An example of this is the memorial for Edwin A. Turner, who died in 1865. Turner and his father were traders in the mid-19th Century. They were traveling through Utah with another man named Holland when an argument broke out between Turner and Holland. Their disagreement turned into a scuffle, and Holland stabbed Turner. Turner died at just twenty-six years old. The inscription on the headstone included words from his mother.
My darling boy, I little thought that
When I last saw thy manly form
And fondly kissed thy noble brow
That death would dash thy life away
A photograph of Turner’s headstone taken in the 1970s shows the inscription was clearly visible. A subsequent photo taken in 2009 shows it had nearly crumbled away, and a new stone had been placed in front of the old stone. By 2021, the original headstone no longer existed, and the new headstone did not include the inscription from Turner’s mother.
An inscription on a headstone usually contains genealogical information such as name and dates. It can also include other information like names of family members, unique inscriptions, symbols or icons, and other clues to religion, military service, fraternal organizations, and more. This information helps others in their genealogical research.
As the inscription on a stone contains so much information, you’ll want to be sure when photographing a headstone that the stone is readable. Remove any debris or dirt from the front of the stone, or that has gathered around the edges. You can see in the photos below how the uncut grass covers part of the inscription, which reads:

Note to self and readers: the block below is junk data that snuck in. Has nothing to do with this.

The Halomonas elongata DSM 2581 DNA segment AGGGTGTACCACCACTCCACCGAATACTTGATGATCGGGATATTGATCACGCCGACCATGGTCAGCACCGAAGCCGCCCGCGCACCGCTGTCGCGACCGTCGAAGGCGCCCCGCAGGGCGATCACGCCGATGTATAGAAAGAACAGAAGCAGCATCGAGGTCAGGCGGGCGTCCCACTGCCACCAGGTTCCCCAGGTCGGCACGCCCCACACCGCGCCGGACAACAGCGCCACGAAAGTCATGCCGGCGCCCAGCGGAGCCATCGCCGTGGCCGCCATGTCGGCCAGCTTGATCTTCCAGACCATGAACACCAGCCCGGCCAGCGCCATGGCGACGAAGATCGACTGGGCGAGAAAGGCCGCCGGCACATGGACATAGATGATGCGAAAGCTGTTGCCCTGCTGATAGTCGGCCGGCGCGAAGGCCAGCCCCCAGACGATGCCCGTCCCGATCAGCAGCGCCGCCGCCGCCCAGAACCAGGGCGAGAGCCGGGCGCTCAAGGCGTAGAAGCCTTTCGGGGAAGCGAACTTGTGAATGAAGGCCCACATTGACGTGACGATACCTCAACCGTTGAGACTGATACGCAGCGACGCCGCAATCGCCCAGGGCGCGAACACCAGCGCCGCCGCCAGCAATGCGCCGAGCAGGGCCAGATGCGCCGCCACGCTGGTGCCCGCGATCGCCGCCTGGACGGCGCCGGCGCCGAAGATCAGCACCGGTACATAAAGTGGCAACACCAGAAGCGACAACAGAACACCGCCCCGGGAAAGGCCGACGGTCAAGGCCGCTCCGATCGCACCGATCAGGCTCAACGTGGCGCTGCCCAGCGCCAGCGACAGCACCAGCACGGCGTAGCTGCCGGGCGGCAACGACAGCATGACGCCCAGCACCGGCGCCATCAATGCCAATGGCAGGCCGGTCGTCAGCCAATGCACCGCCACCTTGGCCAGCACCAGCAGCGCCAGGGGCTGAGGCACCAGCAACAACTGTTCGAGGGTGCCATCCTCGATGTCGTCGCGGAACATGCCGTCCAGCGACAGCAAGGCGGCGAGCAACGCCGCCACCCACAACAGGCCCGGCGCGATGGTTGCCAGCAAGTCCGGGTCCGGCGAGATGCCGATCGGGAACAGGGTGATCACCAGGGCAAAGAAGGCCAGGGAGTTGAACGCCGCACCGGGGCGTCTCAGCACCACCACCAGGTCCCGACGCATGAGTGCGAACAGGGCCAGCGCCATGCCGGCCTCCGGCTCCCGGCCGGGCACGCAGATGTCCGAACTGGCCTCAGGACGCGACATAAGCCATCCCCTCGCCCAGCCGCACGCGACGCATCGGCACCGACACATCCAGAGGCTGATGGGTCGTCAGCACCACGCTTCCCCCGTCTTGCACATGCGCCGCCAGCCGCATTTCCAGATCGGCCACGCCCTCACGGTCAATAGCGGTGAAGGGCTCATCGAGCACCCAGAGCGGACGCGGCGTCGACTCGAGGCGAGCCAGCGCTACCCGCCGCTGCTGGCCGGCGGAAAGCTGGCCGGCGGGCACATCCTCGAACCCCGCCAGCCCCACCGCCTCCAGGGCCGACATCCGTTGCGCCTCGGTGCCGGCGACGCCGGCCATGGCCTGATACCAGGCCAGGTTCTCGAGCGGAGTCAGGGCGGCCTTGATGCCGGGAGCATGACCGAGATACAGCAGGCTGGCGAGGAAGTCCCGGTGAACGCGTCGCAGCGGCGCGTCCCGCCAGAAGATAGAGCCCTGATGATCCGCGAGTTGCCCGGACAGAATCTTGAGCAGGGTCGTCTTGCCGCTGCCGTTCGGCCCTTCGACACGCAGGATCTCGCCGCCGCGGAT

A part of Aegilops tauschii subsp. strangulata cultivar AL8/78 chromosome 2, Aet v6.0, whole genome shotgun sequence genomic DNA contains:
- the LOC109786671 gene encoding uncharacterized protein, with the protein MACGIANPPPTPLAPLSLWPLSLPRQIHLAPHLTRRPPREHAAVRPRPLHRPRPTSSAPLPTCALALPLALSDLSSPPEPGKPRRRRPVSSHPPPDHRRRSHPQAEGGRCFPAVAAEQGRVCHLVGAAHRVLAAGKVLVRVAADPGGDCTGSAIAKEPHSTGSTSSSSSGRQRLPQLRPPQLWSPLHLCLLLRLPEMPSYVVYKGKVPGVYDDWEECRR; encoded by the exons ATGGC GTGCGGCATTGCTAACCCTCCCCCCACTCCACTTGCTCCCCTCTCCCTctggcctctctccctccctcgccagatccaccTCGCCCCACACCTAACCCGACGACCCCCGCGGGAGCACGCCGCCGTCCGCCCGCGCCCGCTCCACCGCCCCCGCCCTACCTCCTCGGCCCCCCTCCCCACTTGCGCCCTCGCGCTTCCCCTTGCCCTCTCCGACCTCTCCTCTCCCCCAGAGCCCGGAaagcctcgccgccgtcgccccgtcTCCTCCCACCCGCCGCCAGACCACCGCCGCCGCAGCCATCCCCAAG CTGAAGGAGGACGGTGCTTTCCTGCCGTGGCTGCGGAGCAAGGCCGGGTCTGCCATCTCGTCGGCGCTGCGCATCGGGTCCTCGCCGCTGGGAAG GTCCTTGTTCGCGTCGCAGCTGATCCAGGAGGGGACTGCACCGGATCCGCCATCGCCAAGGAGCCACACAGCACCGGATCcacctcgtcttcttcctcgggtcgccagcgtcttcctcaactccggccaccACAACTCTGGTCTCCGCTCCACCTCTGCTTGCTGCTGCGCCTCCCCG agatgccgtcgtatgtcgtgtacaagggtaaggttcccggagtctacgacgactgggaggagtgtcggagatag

“We can safely leave our boy
Our darling in Thy trust.”
Our Find a Grave® team has compiled some helpful tips to consider when photographing a headstone and documenting its surroundings.
Use a camera or cellphone with GPS enabled to add the grave’s location.
Make sure your lens is clean and avoid including your fingers, feet, or shadow in the photograph.
Make sure the stone is readable; remove debris such as soil, leaves, or twigs.
Take multiple photos. This will give you more choices when uploading photos to the site.
Photograph the entire headstone straight on so that it nearly fills the frame. If the stone is upright, you may need to kneel to get the best shot. You can photograph at different readable angles as well.
If the headstone has multiple sides with text, then photograph each side.
Capture a close-up of text on the headstone.
Capture an area photo of the stone, giving context and showing the surroundings of the grave.
A shadow can help text be more pronounced. Morning or evening may be best.